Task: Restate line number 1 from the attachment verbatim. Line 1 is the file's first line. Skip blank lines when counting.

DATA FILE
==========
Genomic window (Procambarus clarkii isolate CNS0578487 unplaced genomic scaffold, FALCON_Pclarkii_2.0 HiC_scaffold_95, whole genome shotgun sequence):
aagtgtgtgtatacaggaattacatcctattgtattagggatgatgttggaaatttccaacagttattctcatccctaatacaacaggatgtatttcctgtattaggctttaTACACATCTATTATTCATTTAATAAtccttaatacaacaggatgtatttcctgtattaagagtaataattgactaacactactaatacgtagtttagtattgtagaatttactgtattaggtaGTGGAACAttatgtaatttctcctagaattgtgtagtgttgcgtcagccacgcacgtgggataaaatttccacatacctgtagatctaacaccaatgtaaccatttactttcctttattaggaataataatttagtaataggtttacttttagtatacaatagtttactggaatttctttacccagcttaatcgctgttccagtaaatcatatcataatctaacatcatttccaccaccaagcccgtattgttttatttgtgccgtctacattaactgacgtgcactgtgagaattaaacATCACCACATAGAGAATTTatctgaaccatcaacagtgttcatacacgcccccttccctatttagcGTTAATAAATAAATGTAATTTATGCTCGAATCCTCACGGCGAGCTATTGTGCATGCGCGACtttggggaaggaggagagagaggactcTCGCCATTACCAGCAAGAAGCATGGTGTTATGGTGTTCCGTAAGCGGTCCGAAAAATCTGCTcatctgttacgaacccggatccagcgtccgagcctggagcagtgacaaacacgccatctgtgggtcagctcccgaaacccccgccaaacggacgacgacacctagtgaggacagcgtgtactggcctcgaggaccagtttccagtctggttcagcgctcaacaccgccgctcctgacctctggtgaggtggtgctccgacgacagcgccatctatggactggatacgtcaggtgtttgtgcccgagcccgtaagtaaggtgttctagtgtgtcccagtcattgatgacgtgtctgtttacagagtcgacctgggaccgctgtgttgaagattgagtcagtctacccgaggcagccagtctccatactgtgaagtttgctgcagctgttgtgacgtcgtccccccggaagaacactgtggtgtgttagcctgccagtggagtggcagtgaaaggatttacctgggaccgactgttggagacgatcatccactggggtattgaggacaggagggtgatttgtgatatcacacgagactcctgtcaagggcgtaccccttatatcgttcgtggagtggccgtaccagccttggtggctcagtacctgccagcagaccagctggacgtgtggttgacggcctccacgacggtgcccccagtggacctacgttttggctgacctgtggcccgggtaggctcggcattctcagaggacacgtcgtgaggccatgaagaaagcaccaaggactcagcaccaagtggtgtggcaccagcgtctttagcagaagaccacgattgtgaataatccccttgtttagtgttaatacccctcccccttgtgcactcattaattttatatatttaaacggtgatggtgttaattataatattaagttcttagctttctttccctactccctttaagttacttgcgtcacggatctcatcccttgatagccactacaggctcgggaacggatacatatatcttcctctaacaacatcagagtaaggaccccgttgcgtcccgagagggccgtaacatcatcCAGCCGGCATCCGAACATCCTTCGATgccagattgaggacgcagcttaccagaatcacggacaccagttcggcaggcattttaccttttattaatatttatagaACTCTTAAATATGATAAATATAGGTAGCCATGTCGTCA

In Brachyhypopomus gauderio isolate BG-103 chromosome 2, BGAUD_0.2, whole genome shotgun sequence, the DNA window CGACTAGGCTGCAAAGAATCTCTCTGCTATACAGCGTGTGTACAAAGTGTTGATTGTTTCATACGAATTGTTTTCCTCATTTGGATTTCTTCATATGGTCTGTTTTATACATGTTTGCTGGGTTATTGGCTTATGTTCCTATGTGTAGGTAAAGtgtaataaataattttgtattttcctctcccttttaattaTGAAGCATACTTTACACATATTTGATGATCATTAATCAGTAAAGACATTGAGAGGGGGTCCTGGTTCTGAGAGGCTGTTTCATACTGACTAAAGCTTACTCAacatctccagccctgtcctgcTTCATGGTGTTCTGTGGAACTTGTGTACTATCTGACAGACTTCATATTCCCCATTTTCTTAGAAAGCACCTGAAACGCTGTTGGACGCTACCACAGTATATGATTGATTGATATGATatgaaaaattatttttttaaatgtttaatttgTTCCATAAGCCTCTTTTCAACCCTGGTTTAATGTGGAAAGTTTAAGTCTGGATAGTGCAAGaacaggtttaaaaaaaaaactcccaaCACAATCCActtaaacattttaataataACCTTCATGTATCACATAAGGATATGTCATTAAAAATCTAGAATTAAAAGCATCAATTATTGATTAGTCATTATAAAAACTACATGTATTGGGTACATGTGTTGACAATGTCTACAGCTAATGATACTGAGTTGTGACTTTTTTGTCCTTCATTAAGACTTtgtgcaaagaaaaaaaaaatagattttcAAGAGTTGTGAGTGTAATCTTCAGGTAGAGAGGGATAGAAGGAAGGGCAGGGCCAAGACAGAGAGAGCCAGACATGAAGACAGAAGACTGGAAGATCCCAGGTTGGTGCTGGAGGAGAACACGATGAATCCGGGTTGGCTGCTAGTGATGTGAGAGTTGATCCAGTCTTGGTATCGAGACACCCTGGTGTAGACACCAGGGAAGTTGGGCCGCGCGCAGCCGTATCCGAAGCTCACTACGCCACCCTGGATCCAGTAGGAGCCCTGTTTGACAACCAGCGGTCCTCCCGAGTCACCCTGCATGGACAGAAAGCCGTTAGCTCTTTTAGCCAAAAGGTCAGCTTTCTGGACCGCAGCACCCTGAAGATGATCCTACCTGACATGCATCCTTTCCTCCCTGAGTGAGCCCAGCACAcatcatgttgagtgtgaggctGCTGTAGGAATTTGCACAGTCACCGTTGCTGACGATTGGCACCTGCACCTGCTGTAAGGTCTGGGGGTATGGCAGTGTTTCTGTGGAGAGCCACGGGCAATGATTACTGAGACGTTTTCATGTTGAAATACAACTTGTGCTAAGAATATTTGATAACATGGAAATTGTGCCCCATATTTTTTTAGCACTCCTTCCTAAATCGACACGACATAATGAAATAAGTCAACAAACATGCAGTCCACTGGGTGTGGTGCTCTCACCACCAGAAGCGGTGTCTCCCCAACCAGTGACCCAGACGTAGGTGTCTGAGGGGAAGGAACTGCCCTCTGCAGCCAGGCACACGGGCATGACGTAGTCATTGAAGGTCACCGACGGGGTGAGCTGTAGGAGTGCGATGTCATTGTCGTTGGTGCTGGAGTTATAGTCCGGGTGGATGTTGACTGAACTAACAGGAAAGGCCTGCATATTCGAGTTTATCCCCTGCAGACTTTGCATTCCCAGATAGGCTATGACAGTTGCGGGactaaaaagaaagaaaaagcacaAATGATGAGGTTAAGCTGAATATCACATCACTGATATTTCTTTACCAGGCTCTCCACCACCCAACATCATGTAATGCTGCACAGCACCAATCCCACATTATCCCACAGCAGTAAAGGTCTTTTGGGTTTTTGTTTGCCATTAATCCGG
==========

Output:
Genomic window (Procambarus clarkii isolate CNS0578487 unplaced genomic scaffold, FALCON_Pclarkii_2.0 HiC_scaffold_95, whole genome shotgun sequence):